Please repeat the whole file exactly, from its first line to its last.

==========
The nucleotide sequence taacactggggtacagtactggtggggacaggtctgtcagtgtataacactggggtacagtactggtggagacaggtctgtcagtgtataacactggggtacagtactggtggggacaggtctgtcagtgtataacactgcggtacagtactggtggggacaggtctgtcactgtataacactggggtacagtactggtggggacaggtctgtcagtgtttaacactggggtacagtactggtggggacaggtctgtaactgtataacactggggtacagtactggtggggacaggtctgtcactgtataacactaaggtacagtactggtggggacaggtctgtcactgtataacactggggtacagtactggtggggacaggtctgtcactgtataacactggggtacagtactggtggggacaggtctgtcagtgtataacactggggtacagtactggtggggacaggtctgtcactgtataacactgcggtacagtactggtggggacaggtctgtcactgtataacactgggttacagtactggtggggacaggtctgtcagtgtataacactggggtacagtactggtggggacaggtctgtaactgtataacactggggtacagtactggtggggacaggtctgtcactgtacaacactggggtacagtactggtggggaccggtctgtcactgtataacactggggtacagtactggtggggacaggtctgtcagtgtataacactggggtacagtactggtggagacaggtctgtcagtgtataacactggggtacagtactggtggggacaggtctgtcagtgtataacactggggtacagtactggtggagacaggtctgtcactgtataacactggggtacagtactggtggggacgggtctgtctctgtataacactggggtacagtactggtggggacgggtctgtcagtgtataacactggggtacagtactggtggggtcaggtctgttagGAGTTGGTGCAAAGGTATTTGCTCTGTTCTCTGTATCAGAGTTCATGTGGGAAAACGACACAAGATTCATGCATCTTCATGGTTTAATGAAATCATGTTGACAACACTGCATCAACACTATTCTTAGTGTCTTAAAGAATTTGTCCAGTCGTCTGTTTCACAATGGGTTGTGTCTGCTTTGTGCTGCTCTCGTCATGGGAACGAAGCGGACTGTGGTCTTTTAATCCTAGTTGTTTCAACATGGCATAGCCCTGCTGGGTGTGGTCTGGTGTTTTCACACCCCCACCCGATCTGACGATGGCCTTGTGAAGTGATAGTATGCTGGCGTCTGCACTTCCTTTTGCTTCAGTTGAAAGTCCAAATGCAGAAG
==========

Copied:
The nucleotide sequence taacactggggtacagtactggtggggacaggtctgtcagtgtataacactggggtacagtactggtggagacaggtctgtcagtgtataacactggggtacagtactggtggggacaggtctgtcagtgtataacactgcggtacagtactggtggggacaggtctgtcactgtataacactggggtacagtactggtggggacaggtctgtcagtgtttaacactggggtacagtactggtggggacaggtctgtaactgtataacactggggtacagtactggtggggacaggtctgtcactgtataacactaaggtacagtactggtggggacaggtctgtcactgtataacactggggtacagtactggtggggacaggtctgtcactgtataacactggggtacagtactggtggggacaggtctgtcagtgtataacactggggtacagtactggtggggacaggtctgtcactgtataacactgcggtacagtactggtggggacaggtctgtcactgtataacactgggttacagtactggtggggacaggtctgtcagtgtataacactggggtacagtactggtggggacaggtctgtaactgtataacactggggtacagtactggtggggacaggtctgtcactgtacaacactggggtacagtactggtggggaccggtctgtcactgtataacactggggtacagtactggtggggacaggtctgtcagtgtataacactggggtacagtactggtggagacaggtctgtcagtgtataacactggggtacagtactggtggggacaggtctgtcagtgtataacactggggtacagtactggtggagacaggtctgtcactgtataacactggggtacagtactggtggggacgggtctgtctctgtataacactggggtacagtactggtggggacgggtctgtcagtgtataacactggggtacagtactggtggggtcaggtctgttagGAGTTGGTGCAAAGGTATTTGCTCTGTTCTCTGTATCAGAGTTCATGTGGGAAAACGACACAAGATTCATGCATCTTCATGGTTTAATGAAATCATGTTGACAACACTGCATCAACACTATTCTTAGTGTCTTAAAGAATTTGTCCAGTCGTCTGTTTCACAATGGGTTGTGTCTGCTTTGTGCTGCTCTCGTCATGGGAACGAAGCGGACTGTGGTCTTTTAATCCTAGTTGTTTCAACATGGCATAGCCCTGCTGGGTGTGGTCTGGTGTTTTCACACCCCCACCCGATCTGACGATGGCCTTGTGAAGTGATAGTATGCTGGCGTCTGCACTTCCTTTTGCTTCAGTTGAAAGTCCAAATGCAGAAG